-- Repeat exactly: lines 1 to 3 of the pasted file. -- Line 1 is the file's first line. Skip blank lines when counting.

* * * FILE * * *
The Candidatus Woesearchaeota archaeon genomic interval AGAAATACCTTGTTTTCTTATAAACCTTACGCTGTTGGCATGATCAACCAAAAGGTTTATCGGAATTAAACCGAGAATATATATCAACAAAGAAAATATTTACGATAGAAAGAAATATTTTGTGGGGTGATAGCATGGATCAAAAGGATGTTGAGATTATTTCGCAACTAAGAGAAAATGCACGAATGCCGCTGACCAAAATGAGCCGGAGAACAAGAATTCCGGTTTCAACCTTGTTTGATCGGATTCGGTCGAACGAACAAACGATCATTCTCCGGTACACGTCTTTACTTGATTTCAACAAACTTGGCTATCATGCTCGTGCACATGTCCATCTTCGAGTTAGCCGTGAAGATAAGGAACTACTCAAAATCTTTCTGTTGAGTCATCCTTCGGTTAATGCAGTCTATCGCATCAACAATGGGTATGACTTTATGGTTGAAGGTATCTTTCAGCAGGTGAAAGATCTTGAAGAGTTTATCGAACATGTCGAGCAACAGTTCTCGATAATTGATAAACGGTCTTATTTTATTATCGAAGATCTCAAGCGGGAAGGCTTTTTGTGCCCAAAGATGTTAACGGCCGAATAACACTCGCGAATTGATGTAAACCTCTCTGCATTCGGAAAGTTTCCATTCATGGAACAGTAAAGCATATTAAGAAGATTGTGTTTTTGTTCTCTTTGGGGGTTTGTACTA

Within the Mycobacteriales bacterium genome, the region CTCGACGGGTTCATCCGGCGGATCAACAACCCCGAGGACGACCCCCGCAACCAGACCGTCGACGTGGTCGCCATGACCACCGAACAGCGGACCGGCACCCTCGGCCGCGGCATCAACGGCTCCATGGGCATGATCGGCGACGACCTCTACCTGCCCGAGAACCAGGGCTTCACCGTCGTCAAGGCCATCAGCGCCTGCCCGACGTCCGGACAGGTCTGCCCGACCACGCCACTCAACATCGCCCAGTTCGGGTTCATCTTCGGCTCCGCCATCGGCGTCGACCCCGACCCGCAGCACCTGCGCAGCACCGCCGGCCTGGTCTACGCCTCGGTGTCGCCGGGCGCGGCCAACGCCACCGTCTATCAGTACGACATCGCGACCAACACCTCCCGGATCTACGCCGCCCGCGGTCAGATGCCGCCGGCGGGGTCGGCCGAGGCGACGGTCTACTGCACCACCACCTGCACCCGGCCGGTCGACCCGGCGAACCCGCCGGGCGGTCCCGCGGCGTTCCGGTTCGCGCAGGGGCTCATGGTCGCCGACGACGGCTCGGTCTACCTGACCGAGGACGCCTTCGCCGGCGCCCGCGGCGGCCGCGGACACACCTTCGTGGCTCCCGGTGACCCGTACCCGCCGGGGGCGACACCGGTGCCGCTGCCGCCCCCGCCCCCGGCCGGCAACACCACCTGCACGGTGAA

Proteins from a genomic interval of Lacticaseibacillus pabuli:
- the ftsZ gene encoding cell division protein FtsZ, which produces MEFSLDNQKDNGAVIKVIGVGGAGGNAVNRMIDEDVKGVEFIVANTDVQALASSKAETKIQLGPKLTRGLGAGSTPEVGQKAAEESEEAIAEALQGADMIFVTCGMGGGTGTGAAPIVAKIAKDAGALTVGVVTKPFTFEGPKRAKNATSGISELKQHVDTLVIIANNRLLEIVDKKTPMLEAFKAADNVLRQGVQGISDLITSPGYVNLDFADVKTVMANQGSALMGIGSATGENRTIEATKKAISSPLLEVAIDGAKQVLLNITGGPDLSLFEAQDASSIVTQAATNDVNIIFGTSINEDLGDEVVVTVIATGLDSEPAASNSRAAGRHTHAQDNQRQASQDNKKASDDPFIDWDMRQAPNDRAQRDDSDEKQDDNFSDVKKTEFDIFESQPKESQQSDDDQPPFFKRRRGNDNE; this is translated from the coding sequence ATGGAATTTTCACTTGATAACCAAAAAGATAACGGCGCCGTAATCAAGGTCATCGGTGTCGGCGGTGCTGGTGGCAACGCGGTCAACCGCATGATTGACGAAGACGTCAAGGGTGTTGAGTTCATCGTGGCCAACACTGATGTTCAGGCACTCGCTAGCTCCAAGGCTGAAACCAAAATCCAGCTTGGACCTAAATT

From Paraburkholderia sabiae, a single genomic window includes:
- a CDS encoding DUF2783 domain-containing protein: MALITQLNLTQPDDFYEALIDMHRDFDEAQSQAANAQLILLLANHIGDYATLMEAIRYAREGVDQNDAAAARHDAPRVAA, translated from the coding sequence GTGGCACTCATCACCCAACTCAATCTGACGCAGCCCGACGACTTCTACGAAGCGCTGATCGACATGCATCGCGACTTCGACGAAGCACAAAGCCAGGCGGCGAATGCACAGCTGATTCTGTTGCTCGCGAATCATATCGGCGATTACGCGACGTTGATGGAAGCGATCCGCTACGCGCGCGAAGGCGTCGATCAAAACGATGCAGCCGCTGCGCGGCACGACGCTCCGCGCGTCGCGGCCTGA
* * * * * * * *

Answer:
The Candidatus Woesearchaeota archaeon genomic interval AGAAATACCTTGTTTTCTTATAAACCTTACGCTGTTGGCATGATCAACCAAAAGGTTTATCGGAATTAAACCGAGAATATATATCAACAAAGAAAATATTTACGATAGAAAGAAATATTTTGTGGGGTGATAGCATGGATCAAAAGGATGTTGAGATTATTTCGCAACTAAGAGAAAATGCACGAATGCCGCTGACCAAAATGAGCCGGAGAACAAGAATTCCGGTTTCAACCTTGTTTGATCGGATTCGGTCGAACGAACAAACGATCATTCTCCGGTACACGTCTTTACTTGATTTCAACAAACTTGGCTATCATGCTCGTGCACATGTCCATCTTCGAGTTAGCCGTGAAGATAAGGAACTACTCAAAATCTTTCTGTTGAGTCATCCTTCGGTTAATGCAGTCTATCGCATCAACAATGGGTATGACTTTATGGTTGAAGGTATCTTTCAGCAGGTGAAAGATCTTGAAGAGTTTATCGAACATGTCGAGCAACAGTTCTCGATAATTGATAAACGGTCTTATTTTATTATCGAAGATCTCAAGCGGGAAGGCTTTTTGTGCCCAAAGATGTTAACGGCCGAATAACACTCGCGAATTGATGTAAACCTCTCTGCATTCGGAAAGTTTCCATTCATGGAACAGTAAAGCATATTAAGAAGATTGTGTTTTTGTTCTCTTTGGGGGTTTGTACTA

Within the Mycobacteriales bacterium genome, the region CTCGACGGGTTCATCCGGCGGATCAACAACCCCGAGGACGACCCCCGCAACCAGACCGTCGACGTGGTCGCCATGACCACCGAACAGCGGACCGGCACCCTCGGCCGCGGCATCAACGGCTCCATGGGCATGATCGGCGACGACCTCTACCTGCCCGAGAACCAGGGCTTCACCGTCGTCAAGGCCATCAGCGCCTGCCCGACGTCCGGACAGGTCTGCCCGACCACGCCACTCAACATCGCCCAGTTCGGGTTCATCTTCGGCTCCGCCATCGGCGTCGACCCCGACCCGCAGCACCTGCGCAGCACCGCCGGCCTGGTCTACGCCTCGGTGTCGCCGGGCGCGGCCAACGCCACCGTCTATCAGTACGACATCGCGACCAACACCTCCCGGATCTACGCCGCCCGCGGTCAGATGCCGCCGGCGGGGTCGGCCGAGGCGACGGTCTACTGCACCACCACCTGCACCCGGCCGGTCGACCCGGCGAACCCGCCGGGCGGTCCCGCGGCGTTCCGGTTCGCGCAGGGGCTCATGGTCGCCGACGACGGCTCGGTCTACCTGACCGAGGACGCCTTCGCCGGCGCCCGCGGCGGCCGCGGACACACCTTCGTGGCTCCCGGTGACCCGTACCCGCCGGGGGCGACACCGGTGCCGCTGCCGCCCCCGCCCCCGGCCGGCAACACCACCTGCACGGTGAA

Proteins from a genomic interval of Lacticaseibacillus pabuli: